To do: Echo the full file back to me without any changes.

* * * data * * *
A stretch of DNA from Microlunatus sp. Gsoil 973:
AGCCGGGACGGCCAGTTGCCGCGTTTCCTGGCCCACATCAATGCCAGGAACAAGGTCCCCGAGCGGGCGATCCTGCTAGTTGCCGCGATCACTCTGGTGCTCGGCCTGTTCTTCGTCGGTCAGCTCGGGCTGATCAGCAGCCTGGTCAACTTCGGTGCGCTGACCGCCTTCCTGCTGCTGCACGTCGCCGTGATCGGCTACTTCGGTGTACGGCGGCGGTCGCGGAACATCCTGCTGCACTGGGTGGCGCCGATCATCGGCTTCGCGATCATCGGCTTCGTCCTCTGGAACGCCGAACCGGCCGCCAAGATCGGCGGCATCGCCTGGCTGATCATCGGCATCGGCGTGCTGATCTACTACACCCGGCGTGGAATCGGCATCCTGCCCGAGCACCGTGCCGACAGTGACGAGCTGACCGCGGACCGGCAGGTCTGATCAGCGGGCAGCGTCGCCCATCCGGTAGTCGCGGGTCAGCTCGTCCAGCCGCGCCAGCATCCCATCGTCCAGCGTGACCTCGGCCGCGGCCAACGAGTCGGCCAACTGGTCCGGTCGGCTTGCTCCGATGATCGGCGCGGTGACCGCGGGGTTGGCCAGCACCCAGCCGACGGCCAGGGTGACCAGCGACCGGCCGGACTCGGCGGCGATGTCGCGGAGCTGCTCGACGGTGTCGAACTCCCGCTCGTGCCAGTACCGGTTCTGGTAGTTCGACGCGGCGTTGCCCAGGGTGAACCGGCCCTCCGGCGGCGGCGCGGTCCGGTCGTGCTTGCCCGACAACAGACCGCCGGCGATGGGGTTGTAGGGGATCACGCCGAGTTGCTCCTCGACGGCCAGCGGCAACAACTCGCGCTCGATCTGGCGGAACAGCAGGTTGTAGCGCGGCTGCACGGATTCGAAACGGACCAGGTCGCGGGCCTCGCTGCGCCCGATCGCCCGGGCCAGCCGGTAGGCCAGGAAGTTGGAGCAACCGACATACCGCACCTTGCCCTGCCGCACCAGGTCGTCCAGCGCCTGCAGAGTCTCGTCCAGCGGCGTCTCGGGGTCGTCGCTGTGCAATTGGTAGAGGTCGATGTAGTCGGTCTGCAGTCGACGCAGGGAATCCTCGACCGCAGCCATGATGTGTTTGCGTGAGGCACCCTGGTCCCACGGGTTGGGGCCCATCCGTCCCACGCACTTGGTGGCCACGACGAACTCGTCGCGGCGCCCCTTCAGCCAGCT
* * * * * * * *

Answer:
A stretch of DNA from Microlunatus sp. Gsoil 973:
AGCCGGGACGGCCAGTTGCCGCGTTTCCTGGCCCACATCAATGCCAGGAACAAGGTCCCCGAGCGGGCGATCCTGCTAGTTGCCGCGATCACTCTGGTGCTCGGCCTGTTCTTCGTCGGTCAGCTCGGGCTGATCAGCAGCCTGGTCAACTTCGGTGCGCTGACCGCCTTCCTGCTGCTGCACGTCGCCGTGATCGGCTACTTCGGTGTACGGCGGCGGTCGCGGAACATCCTGCTGCACTGGGTGGCGCCGATCATCGGCTTCGCGATCATCGGCTTCGTCCTCTGGAACGCCGAACCGGCCGCCAAGATCGGCGGCATCGCCTGGCTGATCATCGGCATCGGCGTGCTGATCTACTACACCCGGCGTGGAATCGGCATCCTGCCCGAGCACCGTGCCGACAGTGACGAGCTGACCGCGGACCGGCAGGTCTGATCAGCGGGCAGCGTCGCCCATCCGGTAGTCGCGGGTCAGCTCGTCCAGCCGCGCCAGCATCCCATCGTCCAGCGTGACCTCGGCCGCGGCCAACGAGTCGGCCAACTGGTCCGGTCGGCTTGCTCCGATGATCGGCGCGGTGACCGCGGGGTTGGCCAGCACCCAGCCGACGGCCAGGGTGACCAGCGACCGGCCGGACTCGGCGGCGATGTCGCGGAGCTGCTCGACGGTGTCGAACTCCCGCTCGTGCCAGTACCGGTTCTGGTAGTTCGACGCGGCGTTGCCCAGGGTGAACCGGCCCTCCGGCGGCGGCGCGGTCCGGTCGTGCTTGCCCGACAACAGACCGCCGGCGATGGGGTTGTAGGGGATCACGCCGAGTTGCTCCTCGACGGCCAGCGGCAACAACTCGCGCTCGATCTGGCGGAACAGCAGGTTGTAGCGCGGCTGCACGGATTCGAAACGGACCAGGTCGCGGGCCTCGCTGCGCCCGATCGCCCGGGCCAGCCGGTAGGCCAGGAAGTTGGAGCAACCGACATACCGCACCTTGCCCTGCCGCACCAGGTCGTCCAGCGCCTGCAGAGTCTCGTCCAGCGGCGTCTCGGGGTCGTCGCTGTGCAATTGGTAGAGGTCGATGTAGTCGGTCTGCAGTCGACGCAGGGAATCCTCGACCGCAGCCATGATGTGTTTGCGTGAGGCACCCTGGTCCCACGGGTTGGGGCCCATCCGTCCCACGCACTTGGTGGCCACGACGAACTCGTCGCGGCGCCCCTTCAGCCAGCT